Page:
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Alternative Names Return to topStartle response; Startle reflex; Embrace reflex
Definition Return to top
Moro reflex is type of involuntary response that is present at birth. It normally disappears after 3 or 4 months.
See also: Infantile reflexes
Considerations Return to top
The Moro reflex may be demonstrated by placing the infant face up on a soft, padded surface. The head is gently lifted with enough support to just begin to remove the body weight from the pad. (Note: The infant's body should not be lifted off the pad, only the weight removed.)
The head is then released suddenly, allowed to fall backward momentarily, but quickly supported again (not allowed to bang on the padding). The infant may have a "startled" look, and the arms fling out sideways with the palms up and the thumbs flexed. As the reflex ends, the infant draws its arms back to the body, elbows flexed, and then relaxes.
Causes Return to top
This is a normal reflex present in newborn infants. Absence of the Moro reflex in an infant is abnormal. Presence of a Moro reflex in an older infant, child, or adult is also abnormal.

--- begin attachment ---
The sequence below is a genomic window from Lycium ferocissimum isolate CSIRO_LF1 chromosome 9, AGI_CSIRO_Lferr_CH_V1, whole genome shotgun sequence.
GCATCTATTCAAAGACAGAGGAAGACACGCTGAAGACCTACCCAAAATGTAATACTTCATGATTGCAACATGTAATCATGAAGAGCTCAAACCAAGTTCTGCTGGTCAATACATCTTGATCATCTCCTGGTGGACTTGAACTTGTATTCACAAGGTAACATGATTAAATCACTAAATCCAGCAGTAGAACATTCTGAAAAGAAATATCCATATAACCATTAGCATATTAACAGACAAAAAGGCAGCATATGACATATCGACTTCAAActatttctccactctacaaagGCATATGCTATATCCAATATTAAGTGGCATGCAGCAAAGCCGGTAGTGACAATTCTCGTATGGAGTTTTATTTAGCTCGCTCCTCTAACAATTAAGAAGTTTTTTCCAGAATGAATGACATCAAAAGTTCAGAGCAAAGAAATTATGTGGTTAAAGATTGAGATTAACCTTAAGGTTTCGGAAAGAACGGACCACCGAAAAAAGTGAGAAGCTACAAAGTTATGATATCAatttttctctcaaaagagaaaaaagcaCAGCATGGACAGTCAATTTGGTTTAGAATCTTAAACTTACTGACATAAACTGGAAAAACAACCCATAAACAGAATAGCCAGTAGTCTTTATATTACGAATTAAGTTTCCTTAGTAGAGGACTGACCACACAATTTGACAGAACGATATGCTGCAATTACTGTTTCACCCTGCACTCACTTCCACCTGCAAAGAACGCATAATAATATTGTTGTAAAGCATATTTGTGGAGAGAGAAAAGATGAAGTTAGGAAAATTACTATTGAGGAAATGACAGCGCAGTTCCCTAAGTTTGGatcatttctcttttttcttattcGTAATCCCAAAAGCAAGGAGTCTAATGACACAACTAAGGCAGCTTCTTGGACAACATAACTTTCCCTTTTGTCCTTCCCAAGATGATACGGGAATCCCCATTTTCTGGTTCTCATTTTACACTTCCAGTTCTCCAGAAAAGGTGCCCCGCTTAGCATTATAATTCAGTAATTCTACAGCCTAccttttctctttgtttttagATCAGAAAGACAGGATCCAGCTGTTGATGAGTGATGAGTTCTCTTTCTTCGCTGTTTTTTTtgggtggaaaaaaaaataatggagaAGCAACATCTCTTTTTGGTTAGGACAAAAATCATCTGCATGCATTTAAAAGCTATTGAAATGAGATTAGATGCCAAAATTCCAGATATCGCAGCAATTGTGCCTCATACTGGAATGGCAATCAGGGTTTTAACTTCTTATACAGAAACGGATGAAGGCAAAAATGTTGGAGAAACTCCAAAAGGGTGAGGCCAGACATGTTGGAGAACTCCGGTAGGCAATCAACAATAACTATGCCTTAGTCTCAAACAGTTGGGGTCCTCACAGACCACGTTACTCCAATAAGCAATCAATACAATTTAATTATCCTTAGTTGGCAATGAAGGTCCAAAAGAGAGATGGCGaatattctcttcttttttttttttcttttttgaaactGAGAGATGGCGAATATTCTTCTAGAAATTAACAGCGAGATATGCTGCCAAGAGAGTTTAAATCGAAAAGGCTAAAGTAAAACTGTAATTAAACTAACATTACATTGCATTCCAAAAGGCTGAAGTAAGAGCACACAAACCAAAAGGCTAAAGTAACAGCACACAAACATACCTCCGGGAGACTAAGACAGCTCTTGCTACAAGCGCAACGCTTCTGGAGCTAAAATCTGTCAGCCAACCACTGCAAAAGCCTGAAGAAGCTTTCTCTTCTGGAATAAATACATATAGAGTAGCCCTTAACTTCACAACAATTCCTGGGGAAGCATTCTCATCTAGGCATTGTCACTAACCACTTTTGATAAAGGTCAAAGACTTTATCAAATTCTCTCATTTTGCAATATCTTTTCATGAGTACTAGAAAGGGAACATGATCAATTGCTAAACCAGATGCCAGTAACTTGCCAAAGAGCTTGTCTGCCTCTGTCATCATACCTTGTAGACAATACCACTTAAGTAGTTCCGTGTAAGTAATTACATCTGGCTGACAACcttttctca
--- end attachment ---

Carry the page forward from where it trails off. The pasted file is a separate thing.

Two-sided absence of the Moro reflex suggests damage to the brain or spinal cord.
One-sided absence of the Moro reflex suggests the possibility of a broken shoulder bone or injury to the group of nerves that run from the lower neck and upper shoulder area. Conditions associated with such nerve injury include Erb's palsy and Erb-Duchenne paralysis. Loss of muscle function on one side of the body may also produce an asymmetrical Moro reflex.
Home Care Return to top
It is not necessary to check for a Moro reflex at home. Your doctor will check this reflex during an office visit.
When to Contact a Medical Professional Return to top
Call your health care provider if you think your baby may have a broken shoulder bone or injury to the nerves that run from the lower neck and upper shoulder area (brachial plexus injury), which can cause the loss of the Moro reflex on one side.
What to Expect at Your Office Visit Return to top
An abnormal Moro reflex is usually discovered by the health care provider. The health care provider will perform a physical exam and ask questions about the child's medical history. Medical history questions may include:
If the reflex is absent or abnormal, further tests may need to be done to examine the child's muscles and nerves. Diagnostic tests, in cases of decreased or absent reflex, may include:
References Return to top
Zafeiriou DI. Primitive reflexes and postural reactions in the neurodevelopmental examination. Pediatr Neurol. 2004; 31(1): 1-8.
Bear LM. Early identification of infants at risk for developmental disabilities. Pediatr Clin North Am. 2004; 51(3): 685-701.Update Date: 11/9/2007 Updated by: Deirdre O’Reilly, M.D., M.P.H., Neonatologist, Division of Newborn Medicine, Children’s Hospital Boston and Instructor in Pediatrics, Harvard Medical School, Boston, Massachusetts.